This is a highly complex phenomenon, and thousands of us in the security community are enduring sleepless nights trying to crack the code. One thing you need to understand, though, is this: What politicians are telling you is so simplistic it is false. So force yourself to look beyond political talking points to the nonpartisan analysis of security experts in this country and around the world. Dig deeper into the threat environment. It is not possible to attribute terrorism to a single religion, a single experience or a single weapon. Understand that, and you're getting up to speed with what's really going on in this country.
    Lesson 2: Master your fear by mastering your ignorance. Knowledge is power.
    We fear physical injury and an inability to protect ourselves in an attack. This is at the heart of our fears. We do not want to die at the hands of a madman. When I was part of FBI SWAT, mastering this aspect of fear was a little easier, as I wore body armor, carried weapons and was accompanied by my highly trained partners. By comparison, the unarmed, unprotected citizen feels vulnerable. But don't forget, you have teammates, too.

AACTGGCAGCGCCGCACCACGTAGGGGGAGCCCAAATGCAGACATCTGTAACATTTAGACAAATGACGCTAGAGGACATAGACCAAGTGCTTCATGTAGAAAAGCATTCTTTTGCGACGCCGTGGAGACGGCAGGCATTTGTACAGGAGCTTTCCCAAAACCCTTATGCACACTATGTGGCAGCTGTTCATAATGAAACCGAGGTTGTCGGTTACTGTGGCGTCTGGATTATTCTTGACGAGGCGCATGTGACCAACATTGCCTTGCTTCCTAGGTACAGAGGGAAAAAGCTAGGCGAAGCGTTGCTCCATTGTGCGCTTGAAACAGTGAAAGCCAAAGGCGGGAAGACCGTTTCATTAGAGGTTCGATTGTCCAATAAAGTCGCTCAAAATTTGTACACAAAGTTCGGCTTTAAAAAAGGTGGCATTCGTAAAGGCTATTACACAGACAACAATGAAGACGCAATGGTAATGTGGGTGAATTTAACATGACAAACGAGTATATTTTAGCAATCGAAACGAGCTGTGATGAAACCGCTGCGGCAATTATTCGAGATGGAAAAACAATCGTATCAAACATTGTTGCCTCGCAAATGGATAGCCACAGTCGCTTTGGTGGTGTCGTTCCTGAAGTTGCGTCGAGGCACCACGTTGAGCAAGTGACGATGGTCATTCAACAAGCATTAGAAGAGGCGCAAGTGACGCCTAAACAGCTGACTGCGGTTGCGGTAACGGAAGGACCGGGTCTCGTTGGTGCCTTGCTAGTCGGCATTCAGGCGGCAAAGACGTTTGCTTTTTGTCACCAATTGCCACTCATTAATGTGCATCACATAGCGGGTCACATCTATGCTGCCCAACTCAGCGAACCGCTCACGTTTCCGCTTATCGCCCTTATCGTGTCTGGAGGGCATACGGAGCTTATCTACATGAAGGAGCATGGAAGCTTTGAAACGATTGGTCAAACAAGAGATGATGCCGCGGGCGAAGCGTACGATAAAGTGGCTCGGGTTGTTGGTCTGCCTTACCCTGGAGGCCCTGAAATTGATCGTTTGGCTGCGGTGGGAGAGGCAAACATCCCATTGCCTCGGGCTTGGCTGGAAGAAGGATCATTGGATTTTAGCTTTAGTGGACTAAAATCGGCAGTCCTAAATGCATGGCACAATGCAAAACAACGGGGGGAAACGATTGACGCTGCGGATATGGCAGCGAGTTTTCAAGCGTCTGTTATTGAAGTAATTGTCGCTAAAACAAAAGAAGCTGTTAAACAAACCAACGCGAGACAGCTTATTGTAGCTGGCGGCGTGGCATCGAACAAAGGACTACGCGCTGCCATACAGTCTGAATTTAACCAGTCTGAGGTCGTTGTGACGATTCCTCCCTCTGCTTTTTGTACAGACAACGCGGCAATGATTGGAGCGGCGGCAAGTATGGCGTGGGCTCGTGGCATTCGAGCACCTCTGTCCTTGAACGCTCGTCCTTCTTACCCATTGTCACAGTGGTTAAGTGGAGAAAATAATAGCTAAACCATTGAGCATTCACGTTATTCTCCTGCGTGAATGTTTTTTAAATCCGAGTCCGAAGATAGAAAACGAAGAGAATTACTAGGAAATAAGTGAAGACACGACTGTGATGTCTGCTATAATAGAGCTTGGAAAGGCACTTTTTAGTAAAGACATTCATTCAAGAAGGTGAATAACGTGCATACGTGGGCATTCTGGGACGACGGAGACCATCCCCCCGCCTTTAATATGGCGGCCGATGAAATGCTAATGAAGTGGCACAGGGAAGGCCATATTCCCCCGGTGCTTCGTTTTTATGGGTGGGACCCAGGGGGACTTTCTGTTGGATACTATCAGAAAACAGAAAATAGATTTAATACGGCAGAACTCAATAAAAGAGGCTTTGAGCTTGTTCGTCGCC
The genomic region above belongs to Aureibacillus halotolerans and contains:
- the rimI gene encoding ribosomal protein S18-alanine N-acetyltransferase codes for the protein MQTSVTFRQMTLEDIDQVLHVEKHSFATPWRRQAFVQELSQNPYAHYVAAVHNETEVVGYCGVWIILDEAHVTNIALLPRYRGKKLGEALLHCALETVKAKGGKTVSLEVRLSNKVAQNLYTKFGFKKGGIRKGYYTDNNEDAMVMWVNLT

Look at any terror attack and in the midst of the carnage we see incredible examples of heroism. Think back to the Boston Marathon bombing and the video of officers and citizens sprinting toward the blast to help those who were injured. They saved lives.
    Yes, the country is deeply divided right now, and sometimes it feels like we have two countries living within the same borders. That belies the truth of this nation. We're all siblings, and it is we the people who make this country great. And we do it together.
    Lesson 3: You are not alone. Find security and support in your community. We are the security solution we have been looking for.
    Yes, terrorism is scary. But we have no choice but to put on a brave face and charge ahead, defiant, strong and resilient in the face of a persistent threat. That more than anything will send the message our adversaries need to hear. It's not the American people who will live in fear. It is those would-be attackers who should be afraid.